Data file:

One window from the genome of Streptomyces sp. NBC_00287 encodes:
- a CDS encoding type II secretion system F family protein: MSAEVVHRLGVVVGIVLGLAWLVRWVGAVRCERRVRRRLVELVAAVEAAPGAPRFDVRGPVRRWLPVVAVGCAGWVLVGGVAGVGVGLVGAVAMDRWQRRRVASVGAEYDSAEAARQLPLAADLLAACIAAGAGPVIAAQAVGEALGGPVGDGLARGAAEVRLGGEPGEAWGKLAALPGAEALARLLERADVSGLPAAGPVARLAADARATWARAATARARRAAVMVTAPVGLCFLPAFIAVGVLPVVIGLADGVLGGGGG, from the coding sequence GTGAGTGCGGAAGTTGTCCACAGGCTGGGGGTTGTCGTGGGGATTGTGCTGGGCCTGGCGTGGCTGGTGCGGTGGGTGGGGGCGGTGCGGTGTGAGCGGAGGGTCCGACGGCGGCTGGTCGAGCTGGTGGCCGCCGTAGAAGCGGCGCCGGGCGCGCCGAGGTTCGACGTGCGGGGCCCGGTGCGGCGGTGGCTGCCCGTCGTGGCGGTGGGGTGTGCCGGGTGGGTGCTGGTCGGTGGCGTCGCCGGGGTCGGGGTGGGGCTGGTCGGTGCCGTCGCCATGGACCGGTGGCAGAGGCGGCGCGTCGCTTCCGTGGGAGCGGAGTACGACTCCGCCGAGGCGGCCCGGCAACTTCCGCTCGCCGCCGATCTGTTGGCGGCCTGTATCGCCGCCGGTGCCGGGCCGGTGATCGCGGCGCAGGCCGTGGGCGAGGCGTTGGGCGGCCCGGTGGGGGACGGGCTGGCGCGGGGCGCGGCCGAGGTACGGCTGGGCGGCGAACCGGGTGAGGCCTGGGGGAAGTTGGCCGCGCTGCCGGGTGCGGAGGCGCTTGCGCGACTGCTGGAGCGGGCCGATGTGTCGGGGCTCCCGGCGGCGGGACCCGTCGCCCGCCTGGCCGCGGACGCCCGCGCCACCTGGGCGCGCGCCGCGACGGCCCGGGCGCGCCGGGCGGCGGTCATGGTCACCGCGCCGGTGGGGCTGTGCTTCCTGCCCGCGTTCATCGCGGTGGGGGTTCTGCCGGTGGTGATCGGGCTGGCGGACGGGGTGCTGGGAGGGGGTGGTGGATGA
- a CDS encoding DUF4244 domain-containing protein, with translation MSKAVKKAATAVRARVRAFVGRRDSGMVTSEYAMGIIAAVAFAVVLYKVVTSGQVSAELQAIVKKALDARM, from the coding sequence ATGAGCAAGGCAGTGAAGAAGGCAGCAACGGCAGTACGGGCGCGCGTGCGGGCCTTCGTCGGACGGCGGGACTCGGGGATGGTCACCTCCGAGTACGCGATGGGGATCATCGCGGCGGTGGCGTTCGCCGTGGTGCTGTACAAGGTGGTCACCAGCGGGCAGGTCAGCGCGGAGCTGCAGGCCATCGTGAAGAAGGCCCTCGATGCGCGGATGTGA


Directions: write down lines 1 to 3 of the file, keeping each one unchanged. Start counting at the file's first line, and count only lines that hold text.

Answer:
One window from the genome of Streptomyces sp. NBC_00287 encodes:
- a CDS encoding type II secretion system F family protein: MSAEVVHRLGVVVGIVLGLAWLVRWVGAVRCERRVRRRLVELVAAVEAAPGAPRFDVRGPVRRWLPVVAVGCAGWVLVGGVAGVGVGLVGAVAMDRWQRRRVASVGAEYDSAEAARQLPLAADLLAACIAAGAGPVIAAQAVGEALGGPVGDGLARGAAEVRLGGEPGEAWGKLAALPGAEALARLLERADVSGLPAAGPVARLAADARATWARAATARARRAAVMVTAPVGLCFLPAFIAVGVLPVVIGLADGVLGGGGG, from the coding sequence GTGAGTGCGGAAGTTGTCCACAGGCTGGGGGTTGTCGTGGGGATTGTGCTGGGCCTGGCGTGGCTGGTGCGGTGGGTGGGGGCGGTGCGGTGTGAGCGGAGGGTCCGACGGCGGCTGGTCGAGCTGGTGGCCGCCGTAGAAGCGGCGCCGGGCGCGCCGAGGTTCGACGTGCGGGGCCCGGTGCGGCGGTGGCTGCCCGTCGTGGCGGTGGGGTGTGCCGGGTGGGTGCTGGTCGGTGGCGTCGCCGGGGTCGGGGTGGGGCTGGTCGGTGCCGTCGCCATGGACCGGTGGCAGAGGCGGCGCGTCGCTTCCGTGGGAGCGGAGTACGACTCCGCCGAGGCGGCCCGGCAACTTCCGCTCGCCGCCGATCTGTTGGCGGCCTGTATCGCCGCCGGTGCCGGGCCGGTGATCGCGGCGCAGGCCGTGGGCGAGGCGTTGGGCGGCCCGGTGGGGGACGGGCTGGCGCGGGGCGCGGCCGAGGTACGGCTGGGCGGCGAACCGGGTGAGGCCTGGGGGAAGTTGGCCGCGCTGCCGGGTGCGGAGGCGCTTGCGCGACTGCTGGAGCGGGCCGATGTGTCGGGGCTCCCGGCGGCGGGACCCGTCGCCCGCCTGGCCGCGGACGCCCGCGCCACCTGGGCGCGCGCCGCGACGGCCCGGGCGCGCCGGGCGGCGGTCATGGTCACCGCGCCGGTGGGGCTGTGCTTCCTGCCCGCGTTCATCGCGGTGGGGGTTCTGCCGGTGGTGATCGGGCTGGCGGACGGGGTGCTGGGAGGGGGTGGTGGATGA
- a CDS encoding DUF4244 domain-containing protein, with translation MSKAVKKAATAVRARVRAFVGRRDSGMVTSEYAMGIIAAVAFAVVLYKVVTSGQVSAELQAIVKKALDARM, from the coding sequence ATGAGCAAGGCAGTGAAGAAGGCAGCAACGGCAGTACGGGCGCGCGTGCGGGCCTTCGTCGGACGGCGGGACTCGGGGATGGTCACCTCCGAGTACGCGATGGGGATCATCGCGGCGGTGGCGTTCGCCGTGGTGCTGTACAAGGTGGTCACCAGCGGGCAGGTCAGCGCGGAGCTGCAGGCCATCGTGAAGAAGGCCCTCGATGCGCGGATGTGA